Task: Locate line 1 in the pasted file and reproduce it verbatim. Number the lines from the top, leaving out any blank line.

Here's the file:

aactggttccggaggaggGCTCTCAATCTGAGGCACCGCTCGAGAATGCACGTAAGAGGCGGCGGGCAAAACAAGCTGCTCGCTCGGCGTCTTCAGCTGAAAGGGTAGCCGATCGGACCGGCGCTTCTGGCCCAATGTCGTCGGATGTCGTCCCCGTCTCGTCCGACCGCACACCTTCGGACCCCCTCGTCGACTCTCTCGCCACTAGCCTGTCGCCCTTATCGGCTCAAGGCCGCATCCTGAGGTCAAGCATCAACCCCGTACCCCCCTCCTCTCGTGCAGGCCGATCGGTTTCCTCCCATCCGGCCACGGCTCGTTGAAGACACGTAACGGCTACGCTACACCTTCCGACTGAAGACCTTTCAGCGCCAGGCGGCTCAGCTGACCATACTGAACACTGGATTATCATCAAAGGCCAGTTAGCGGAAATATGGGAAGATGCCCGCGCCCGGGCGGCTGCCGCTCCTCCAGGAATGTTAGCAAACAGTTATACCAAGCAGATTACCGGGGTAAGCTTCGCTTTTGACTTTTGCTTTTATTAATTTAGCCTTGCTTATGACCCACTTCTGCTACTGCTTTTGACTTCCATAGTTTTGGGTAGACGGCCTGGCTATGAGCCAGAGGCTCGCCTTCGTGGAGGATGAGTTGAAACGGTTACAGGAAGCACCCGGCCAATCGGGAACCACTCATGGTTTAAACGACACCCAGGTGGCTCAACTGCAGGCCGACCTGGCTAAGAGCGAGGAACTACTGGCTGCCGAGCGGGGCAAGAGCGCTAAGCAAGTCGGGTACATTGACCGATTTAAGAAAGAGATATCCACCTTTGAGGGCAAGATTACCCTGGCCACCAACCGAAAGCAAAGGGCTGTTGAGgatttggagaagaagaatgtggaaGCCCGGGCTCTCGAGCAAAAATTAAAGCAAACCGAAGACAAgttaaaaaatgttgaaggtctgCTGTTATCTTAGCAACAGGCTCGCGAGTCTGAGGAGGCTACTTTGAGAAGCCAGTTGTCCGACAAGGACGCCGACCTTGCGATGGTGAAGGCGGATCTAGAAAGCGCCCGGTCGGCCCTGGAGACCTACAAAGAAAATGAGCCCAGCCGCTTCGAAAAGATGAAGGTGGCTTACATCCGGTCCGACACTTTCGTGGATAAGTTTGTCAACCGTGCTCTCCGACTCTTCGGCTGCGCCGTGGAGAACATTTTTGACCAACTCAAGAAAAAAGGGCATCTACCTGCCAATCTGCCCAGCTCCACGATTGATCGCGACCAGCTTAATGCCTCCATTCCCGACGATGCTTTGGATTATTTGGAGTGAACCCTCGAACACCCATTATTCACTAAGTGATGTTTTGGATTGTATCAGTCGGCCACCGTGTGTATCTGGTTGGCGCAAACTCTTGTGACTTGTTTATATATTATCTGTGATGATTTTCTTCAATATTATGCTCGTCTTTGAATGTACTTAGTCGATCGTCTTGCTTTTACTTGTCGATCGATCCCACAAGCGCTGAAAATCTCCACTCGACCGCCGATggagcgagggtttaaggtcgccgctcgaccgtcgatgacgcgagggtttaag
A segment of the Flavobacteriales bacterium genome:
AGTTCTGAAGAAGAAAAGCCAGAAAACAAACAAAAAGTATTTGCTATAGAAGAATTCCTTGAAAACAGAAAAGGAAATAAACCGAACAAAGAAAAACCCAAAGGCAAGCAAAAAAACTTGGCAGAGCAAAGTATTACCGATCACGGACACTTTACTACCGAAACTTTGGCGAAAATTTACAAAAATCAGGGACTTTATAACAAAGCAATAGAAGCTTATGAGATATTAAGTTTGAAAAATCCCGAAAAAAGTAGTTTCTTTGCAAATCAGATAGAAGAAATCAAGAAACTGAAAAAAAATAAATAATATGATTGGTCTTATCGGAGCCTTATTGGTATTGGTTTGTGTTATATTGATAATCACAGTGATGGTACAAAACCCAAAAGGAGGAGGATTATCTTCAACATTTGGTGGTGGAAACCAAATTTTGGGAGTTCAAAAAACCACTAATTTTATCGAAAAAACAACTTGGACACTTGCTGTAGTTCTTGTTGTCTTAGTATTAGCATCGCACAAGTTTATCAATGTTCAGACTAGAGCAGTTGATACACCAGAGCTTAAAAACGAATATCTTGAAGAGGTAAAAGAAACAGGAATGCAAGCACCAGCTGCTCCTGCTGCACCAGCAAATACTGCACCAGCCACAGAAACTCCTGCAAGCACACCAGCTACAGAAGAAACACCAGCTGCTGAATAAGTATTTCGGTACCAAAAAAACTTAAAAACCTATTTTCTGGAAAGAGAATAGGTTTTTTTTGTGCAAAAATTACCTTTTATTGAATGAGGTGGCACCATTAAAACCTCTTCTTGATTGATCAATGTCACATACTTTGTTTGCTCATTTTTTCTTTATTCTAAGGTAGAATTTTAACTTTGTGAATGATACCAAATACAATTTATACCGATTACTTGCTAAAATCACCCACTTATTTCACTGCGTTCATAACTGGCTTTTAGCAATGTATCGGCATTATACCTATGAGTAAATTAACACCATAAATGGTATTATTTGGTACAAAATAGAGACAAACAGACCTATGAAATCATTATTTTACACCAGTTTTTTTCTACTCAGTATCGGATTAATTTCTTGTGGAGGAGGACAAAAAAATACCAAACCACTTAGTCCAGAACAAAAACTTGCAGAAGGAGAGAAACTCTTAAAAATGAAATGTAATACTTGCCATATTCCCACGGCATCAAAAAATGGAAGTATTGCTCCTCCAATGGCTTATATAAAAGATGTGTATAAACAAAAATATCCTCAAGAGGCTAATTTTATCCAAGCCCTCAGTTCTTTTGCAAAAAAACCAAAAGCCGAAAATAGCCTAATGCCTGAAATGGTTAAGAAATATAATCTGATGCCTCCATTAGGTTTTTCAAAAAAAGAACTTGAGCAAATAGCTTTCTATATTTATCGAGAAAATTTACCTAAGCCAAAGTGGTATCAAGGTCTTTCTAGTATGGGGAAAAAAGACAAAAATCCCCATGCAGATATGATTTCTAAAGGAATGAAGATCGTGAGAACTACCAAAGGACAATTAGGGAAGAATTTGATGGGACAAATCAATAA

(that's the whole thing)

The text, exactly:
aactggttccggaggaggGCTCTCAATCTGAGGCACCGCTCGAGAATGCACGTAAGAGGCGGCGGGCAAAACAAGCTGCTCGCTCGGCGTCTTCAGCTGAAAGGGTAGCCGATCGGACCGGCGCTTCTGGCCCAATGTCGTCGGATGTCGTCCCCGTCTCGTCCGACCGCACACCTTCGGACCCCCTCGTCGACTCTCTCGCCACTAGCCTGTCGCCCTTATCGGCTCAAGGCCGCATCCTGAGGTCAAGCATCAACCCCGTACCCCCCTCCTCTCGTGCAGGCCGATCGGTTTCCTCCCATCCGGCCACGGCTCGTTGAAGACACGTAACGGCTACGCTACACCTTCCGACTGAAGACCTTTCAGCGCCAGGCGGCTCAGCTGACCATACTGAACACTGGATTATCATCAAAGGCCAGTTAGCGGAAATATGGGAAGATGCCCGCGCCCGGGCGGCTGCCGCTCCTCCAGGAATGTTAGCAAACAGTTATACCAAGCAGATTACCGGGGTAAGCTTCGCTTTTGACTTTTGCTTTTATTAATTTAGCCTTGCTTATGACCCACTTCTGCTACTGCTTTTGACTTCCATAGTTTTGGGTAGACGGCCTGGCTATGAGCCAGAGGCTCGCCTTCGTGGAGGATGAGTTGAAACGGTTACAGGAAGCACCCGGCCAATCGGGAACCACTCATGGTTTAAACGACACCCAGGTGGCTCAACTGCAGGCCGACCTGGCTAAGAGCGAGGAACTACTGGCTGCCGAGCGGGGCAAGAGCGCTAAGCAAGTCGGGTACATTGACCGATTTAAGAAAGAGATATCCACCTTTGAGGGCAAGATTACCCTGGCCACCAACCGAAAGCAAAGGGCTGTTGAGgatttggagaagaagaatgtggaaGCCCGGGCTCTCGAGCAAAAATTAAAGCAAACCGAAGACAAgttaaaaaatgttgaaggtctgCTGTTATCTTAGCAACAGGCTCGCGAGTCTGAGGAGGCTACTTTGAGAAGCCAGTTGTCCGACAAGGACGCCGACCTTGCGATGGTGAAGGCGGATCTAGAAAGCGCCCGGTCGGCCCTGGAGACCTACAAAGAAAATGAGCCCAGCCGCTTCGAAAAGATGAAGGTGGCTTACATCCGGTCCGACACTTTCGTGGATAAGTTTGTCAACCGTGCTCTCCGACTCTTCGGCTGCGCCGTGGAGAACATTTTTGACCAACTCAAGAAAAAAGGGCATCTACCTGCCAATCTGCCCAGCTCCACGATTGATCGCGACCAGCTTAATGCCTCCATTCCCGACGATGCTTTGGATTATTTGGAGTGAACCCTCGAACACCCATTATTCACTAAGTGATGTTTTGGATTGTATCAGTCGGCCACCGTGTGTATCTGGTTGGCGCAAACTCTTGTGACTTGTTTATATATTATCTGTGATGATTTTCTTCAATATTATGCTCGTCTTTGAATGTACTTAGTCGATCGTCTTGCTTTTACTTGTCGATCGATCCCACAAGCGCTGAAAATCTCCACTCGACCGCCGATggagcgagggtttaaggtcgccgctcgaccgtcgatgacgcgagggtttaag